Improving the understanding and management of disease affecting the aorta has been the focus of lifesaving PhD research by Dr Tim Surman.
In particular, his findings will help identify patients most likely to have an emergency rupture of the aorta and address the long-term quality of life of people with aortic disease.
“The aorta is the largest artery of the body and carries blood from the heart to the circulatory system,” Dr Surman said.
“My research has improved our ways of understanding the weakest parts of the aorta so that we could predict those patients at risk of a rupture.”
Dr Surman’s PhD was funded through Australian Heart Research, thanks to your loyal donations.
Dr Surman’s findings have led to five peer-reviewed publications, completion of a PhD thesis with the University of Adelaide and important research outcomes that can impact how doctors treat patients in clinical practice.
“We also wanted to look at determining how to best manage patients having aortic valve surgery for aortic stenosis (narrowing of the heart’s aortic valve) in non-emergency situations, which is very common in the community.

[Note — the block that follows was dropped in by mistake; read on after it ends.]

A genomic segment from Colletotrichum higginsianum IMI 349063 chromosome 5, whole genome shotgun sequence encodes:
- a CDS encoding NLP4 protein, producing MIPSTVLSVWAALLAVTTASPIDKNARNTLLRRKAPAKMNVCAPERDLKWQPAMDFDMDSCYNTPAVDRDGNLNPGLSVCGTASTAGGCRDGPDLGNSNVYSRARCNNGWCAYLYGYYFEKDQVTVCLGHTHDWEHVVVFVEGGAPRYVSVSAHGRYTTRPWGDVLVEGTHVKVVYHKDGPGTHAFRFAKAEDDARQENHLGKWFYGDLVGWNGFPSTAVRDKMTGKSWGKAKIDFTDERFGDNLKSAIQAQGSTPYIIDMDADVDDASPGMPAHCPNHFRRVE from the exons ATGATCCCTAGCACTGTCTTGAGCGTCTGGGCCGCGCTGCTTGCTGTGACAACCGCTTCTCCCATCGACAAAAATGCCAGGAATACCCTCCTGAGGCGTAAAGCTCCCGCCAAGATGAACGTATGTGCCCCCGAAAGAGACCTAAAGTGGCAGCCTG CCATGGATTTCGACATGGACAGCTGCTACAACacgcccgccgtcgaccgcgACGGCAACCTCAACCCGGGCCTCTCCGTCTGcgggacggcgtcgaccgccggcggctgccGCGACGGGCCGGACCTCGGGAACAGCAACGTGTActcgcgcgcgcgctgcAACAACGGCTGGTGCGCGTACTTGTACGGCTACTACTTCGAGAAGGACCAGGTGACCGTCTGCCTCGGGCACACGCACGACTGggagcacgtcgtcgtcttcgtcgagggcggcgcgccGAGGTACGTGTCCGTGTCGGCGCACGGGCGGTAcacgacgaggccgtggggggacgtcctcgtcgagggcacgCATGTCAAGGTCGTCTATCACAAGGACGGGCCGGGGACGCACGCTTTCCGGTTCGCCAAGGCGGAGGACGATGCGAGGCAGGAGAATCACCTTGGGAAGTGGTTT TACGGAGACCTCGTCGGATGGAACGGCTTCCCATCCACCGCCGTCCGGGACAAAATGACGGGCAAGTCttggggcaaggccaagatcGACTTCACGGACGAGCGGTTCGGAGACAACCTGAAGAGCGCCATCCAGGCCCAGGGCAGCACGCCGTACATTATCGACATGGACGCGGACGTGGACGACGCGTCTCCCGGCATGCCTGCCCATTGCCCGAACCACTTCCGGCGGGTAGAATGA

“There will always be an ongoing search for the least invasive ways to perform surgery, however, less invasive does not always mean a better option from the patient’s perspective.”
Currently, there are two types of surgery to fix aortic valves, called TAVR (transcatheter aortic valve replacement) and SAVR (surgical aortic valve replacement).
“The big scientific studies out there comparing SAVR and TAVR have focused on clinical outcomes over the last 10 years, but we wanted to determine how this affected a patient’s quality of life for the long term.
“Fortunately for the community, our research found that there was significant improvement in depression, frailty and quality of life in both SAVR and TAVR groups.
“This research has further improved our understanding of how to manage patients holistically after cardiac surgery, from improving their frailty and pain, to ensuring that their mental health is optimised at a time where significant emotional stress is placed on the patient and their families.
“The funding I received from AHR made all of this research possible – I’m incredibly grateful for the donor community and their support.”